Edwards Reed <> Mon, 07 June 1993 22:08 UTC

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Subject: Re: LDAP
Date: Mon, 7 Jun 1993 14:32:42 PDT
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From: Edwards Reed <>
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Should we return a "matched
name parts" count in complement to the matched attributes? Or an alias

I'd vote for a matched count.  Thus, if a name
	/c=US/o=Xerox/ou=cin ops/pn=Edwards E Reed
is partially matched by
	/c=US/o=Xerox Corporation/ou=cin ops/pn=Edward E Reed

you would receive an error indicating the match failed (the s is
significant), and that the matched entries were 3 (o=Xerox and 
o=Xerox Corporation being good candicates for aliases).

Also, we've found is useful to discriminate between illegal name 
parts, and unknown name parts...where length or character set
violations are detected.  There, too, the number of valid entries,
or perhaps the number of the invalid entry, can be returned (the
clearinghouse has only 3 parts, so it differentiated between org
and domain with different error numbers - not a reasonable approach
with n-level names).

So, the error structure might look like
	match_function (args...)
	signals_errors(error_number, which, other_info)

where which is the number of successfully matched items, or perhaps
the first item not matched (that would be more intuitive), and
other_info can be an opaque type or printable string of additional
error information....

Something like that...

And oh yes, there needs to be a provision for connectionless directory
lookups if you want LDAP to be a serious contender for name services.
Most directory lookups in the Clearinghouse are connectionless, and that's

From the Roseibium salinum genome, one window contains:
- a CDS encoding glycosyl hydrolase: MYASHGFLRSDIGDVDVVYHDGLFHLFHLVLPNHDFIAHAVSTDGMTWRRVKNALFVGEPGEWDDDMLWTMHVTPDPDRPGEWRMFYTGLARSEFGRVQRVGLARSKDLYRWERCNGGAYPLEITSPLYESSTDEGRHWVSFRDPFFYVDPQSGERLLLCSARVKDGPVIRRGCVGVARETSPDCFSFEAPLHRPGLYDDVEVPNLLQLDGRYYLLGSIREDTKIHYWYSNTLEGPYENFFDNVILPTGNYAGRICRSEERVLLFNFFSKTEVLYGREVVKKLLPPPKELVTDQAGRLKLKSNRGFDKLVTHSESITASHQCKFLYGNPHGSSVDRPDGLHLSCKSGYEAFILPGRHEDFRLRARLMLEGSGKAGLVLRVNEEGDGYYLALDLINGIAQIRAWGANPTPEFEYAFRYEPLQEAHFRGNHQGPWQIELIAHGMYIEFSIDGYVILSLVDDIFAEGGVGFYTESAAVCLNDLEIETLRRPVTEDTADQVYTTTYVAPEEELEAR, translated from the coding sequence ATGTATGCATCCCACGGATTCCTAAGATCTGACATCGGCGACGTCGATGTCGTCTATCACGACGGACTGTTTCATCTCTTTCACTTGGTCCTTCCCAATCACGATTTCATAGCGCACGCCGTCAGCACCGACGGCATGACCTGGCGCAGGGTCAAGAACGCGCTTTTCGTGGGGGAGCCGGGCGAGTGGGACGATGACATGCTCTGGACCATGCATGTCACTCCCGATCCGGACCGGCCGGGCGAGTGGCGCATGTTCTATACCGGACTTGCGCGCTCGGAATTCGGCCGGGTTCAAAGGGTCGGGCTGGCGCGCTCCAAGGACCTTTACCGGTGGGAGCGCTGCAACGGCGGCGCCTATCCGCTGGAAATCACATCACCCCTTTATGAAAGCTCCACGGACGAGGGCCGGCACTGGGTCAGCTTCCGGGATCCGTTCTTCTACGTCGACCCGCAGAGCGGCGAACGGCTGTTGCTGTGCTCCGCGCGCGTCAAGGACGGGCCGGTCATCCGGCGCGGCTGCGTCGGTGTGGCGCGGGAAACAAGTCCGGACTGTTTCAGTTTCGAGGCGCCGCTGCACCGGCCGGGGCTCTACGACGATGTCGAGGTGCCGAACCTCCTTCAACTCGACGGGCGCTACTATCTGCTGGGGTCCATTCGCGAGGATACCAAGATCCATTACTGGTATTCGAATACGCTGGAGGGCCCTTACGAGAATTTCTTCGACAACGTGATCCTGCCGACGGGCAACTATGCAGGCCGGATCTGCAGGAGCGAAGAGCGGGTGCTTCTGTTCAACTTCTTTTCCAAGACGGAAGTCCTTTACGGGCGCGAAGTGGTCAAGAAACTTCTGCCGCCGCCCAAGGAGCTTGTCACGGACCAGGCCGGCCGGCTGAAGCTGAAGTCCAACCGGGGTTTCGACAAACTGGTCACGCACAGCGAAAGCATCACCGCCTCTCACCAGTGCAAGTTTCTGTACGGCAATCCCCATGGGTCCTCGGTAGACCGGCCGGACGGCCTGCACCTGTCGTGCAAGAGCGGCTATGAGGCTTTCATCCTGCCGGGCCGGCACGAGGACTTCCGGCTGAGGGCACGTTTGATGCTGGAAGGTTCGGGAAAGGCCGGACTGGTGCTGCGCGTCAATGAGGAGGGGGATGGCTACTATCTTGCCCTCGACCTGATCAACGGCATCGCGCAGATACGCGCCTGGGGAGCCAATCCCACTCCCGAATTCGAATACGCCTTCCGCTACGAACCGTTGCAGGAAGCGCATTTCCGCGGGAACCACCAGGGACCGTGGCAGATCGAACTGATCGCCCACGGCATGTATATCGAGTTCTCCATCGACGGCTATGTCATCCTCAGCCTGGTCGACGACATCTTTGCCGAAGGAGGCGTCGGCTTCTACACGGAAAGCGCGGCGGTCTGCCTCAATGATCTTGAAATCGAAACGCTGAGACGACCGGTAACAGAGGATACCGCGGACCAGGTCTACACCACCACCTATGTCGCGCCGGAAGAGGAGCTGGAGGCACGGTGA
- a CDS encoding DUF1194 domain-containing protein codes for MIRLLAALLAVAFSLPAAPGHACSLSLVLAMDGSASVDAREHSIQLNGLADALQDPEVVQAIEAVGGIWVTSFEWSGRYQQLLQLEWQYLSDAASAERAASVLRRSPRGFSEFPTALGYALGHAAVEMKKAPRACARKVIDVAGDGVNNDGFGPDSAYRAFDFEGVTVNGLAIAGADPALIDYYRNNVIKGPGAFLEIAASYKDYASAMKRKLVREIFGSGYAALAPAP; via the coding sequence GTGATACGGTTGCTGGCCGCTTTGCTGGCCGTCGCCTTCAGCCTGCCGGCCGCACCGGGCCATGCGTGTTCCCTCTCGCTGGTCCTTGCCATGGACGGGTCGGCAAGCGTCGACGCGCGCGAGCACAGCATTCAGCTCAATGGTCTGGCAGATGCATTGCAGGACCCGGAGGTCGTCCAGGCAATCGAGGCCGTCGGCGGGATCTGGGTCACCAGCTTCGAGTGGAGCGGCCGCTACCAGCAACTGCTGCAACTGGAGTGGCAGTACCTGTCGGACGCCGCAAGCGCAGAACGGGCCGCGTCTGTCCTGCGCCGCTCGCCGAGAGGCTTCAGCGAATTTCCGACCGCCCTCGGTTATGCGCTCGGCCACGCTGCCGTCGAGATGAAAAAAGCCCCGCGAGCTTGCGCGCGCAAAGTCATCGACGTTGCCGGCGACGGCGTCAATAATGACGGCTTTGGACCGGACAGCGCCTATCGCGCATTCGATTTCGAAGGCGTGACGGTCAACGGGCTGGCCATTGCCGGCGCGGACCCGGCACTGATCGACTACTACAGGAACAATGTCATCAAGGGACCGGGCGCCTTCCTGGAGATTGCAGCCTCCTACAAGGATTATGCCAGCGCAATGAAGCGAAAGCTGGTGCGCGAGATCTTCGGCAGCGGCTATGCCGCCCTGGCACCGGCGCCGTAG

allowed us to take our 950 domains to 6 million+ transactions a day on
10 year old hardware.  I saw some discussion along these lines when I 
returned from vacation, and wanted to get my 2 cents in...

Ed Reed

re: PS. Aliases Stink

Well, they're the first indication a person has that we're really talking
about a real database here - one with secondary indexes, where relational
access is what's really desired by users, and where distributed queries
are still very much an experimental kind of thing.  Aliases are really
only a big problem when you try to keep the backward pointers consistent,
and across multiple domains/orgs/countries/whatever, to boot.

We're taking to creating very large full peer replicas of our Clearinghouse
DITs (400-800 domains, or more) and planning to position them at strategic
locations around the company as inverted dl reports repositories, 
performance enhancing caches, and data integrity repositories...figure
three or four in the US, one or two in Europe, and perhaps another in Japan...

This strategy works for us in a peer-peer database scheme, and I suppose
it could be applied to master-slave schemes ala X.500, as well.  

One thing it lets us do is more easily compare DIT information with
network management configuration data (which printers died with disk
crashes, were brought back up with different names, and so their old
registries are obsolete and should now be junked)...